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The Law Office of Gretchen Hall
St. Paul Workers' Compensation Attorney

October 2017 Archives

Clothing can be an important piece of arc flash protection

For Minnesota electricians, personal protective equipment can be critical in reducing the severity of injuries on the job. Arc flash is a particular danger when working on energized electrical feeds; personal protective equipment like an arc flash suit can help to save an electrician's eyesight, skin or life.

Mirrors reduce forklift collisions with people in the workplace

Industrial production facilities and warehouses in Minnesota typically involve workers moving on foot and driving forklifts. Blind spots at intersections of racks or on loading docks present dangers. A forklift driver might run into a co-worker on foot, or two people rushing in different directions on foot might collide. Either situation introduces the potential for injuries and spills of hazardous materials. The background noise of heavy equipment could make people tune out beeping forklifts, but wall- or ceiling-mounted mirrors increase everyone's range of vision.

How to work with multiple generations at once

Employers in Minnesota and throughout the country may have employees of all ages. This may require tailoring a working environment that caters to a variety of experience levels and backgrounds. Although older people may not use technology as frequently as younger generations, they tend to be able to master it quickly. For example, a Pew Research Center survey in 2013 found that 55 percent of Americans own smartphones while only 18 percent of those aged 65 or older had them.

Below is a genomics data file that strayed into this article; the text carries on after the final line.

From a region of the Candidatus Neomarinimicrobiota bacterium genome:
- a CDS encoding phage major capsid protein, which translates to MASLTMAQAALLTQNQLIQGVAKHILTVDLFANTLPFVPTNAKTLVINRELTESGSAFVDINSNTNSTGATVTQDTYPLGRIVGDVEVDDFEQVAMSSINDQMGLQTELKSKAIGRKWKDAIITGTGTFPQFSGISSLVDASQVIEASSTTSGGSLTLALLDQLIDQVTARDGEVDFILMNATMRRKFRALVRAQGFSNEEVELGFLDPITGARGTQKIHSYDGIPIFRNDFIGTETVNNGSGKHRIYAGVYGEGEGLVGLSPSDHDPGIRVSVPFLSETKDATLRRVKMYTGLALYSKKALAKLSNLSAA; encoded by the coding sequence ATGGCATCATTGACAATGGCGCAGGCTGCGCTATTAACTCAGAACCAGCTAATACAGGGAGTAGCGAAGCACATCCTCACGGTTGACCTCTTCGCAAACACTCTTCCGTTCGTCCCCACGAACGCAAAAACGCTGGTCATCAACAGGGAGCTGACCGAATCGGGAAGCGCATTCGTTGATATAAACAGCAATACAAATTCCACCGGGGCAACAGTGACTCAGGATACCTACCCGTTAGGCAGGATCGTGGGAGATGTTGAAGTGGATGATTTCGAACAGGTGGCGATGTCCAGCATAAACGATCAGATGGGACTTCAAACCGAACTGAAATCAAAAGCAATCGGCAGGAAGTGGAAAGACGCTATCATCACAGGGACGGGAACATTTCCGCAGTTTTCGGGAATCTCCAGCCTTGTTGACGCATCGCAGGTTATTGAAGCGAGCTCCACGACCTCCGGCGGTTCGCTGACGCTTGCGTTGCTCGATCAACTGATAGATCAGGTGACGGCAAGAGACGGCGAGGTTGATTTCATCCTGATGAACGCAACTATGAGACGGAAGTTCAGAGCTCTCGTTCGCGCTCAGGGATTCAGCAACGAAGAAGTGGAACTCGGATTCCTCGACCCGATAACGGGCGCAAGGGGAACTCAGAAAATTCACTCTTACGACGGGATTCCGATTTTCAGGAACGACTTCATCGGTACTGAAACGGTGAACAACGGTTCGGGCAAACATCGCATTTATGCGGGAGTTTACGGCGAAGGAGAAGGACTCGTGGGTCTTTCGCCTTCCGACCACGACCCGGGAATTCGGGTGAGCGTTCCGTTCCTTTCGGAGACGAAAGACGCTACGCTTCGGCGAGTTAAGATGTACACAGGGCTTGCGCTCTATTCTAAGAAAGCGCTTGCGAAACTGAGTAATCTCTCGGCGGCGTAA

Construction workers have highest fall risks says OSHA

Fall protection remains a persistent problem in workplaces in Minnesota and across the country, and the data suggests that workers in the construction industry face the greatest fall risks of all. The Occupational Safety and Health Administration reports that almost 40 percent of the construction workers killed on the job in 2015 died in incidents involving falls, and four of the agency's most commonly cited violations deal specifically with construction sector safety regulations.

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